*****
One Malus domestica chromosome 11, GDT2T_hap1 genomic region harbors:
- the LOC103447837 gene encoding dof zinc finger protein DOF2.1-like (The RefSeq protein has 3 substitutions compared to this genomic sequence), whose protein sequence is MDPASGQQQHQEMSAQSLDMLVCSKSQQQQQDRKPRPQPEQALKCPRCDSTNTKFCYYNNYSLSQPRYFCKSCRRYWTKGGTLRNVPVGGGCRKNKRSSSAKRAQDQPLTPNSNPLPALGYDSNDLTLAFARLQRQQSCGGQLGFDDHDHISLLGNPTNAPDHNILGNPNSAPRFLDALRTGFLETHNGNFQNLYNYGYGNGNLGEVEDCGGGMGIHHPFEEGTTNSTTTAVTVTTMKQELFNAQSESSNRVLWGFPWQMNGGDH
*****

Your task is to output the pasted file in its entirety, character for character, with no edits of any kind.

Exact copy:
One Malus domestica chromosome 11, GDT2T_hap1 genomic region harbors:
- the LOC103447837 gene encoding dof zinc finger protein DOF2.1-like (The RefSeq protein has 3 substitutions compared to this genomic sequence), whose protein sequence is MDPASGQQQHQEMSAQSLDMLVCSKSQQQQQDRKPRPQPEQALKCPRCDSTNTKFCYYNNYSLSQPRYFCKSCRRYWTKGGTLRNVPVGGGCRKNKRSSSAKRAQDQPLTPNSNPLPALGYDSNDLTLAFARLQRQQSCGGQLGFDDHDHISLLGNPTNAPDHNILGNPNSAPRFLDALRTGFLETHNGNFQNLYNYGYGNGNLGEVEDCGGGMGIHHPFEEGTTNSTTTAVTVTTMKQELFNAQSESSNRVLWGFPWQMNGGDH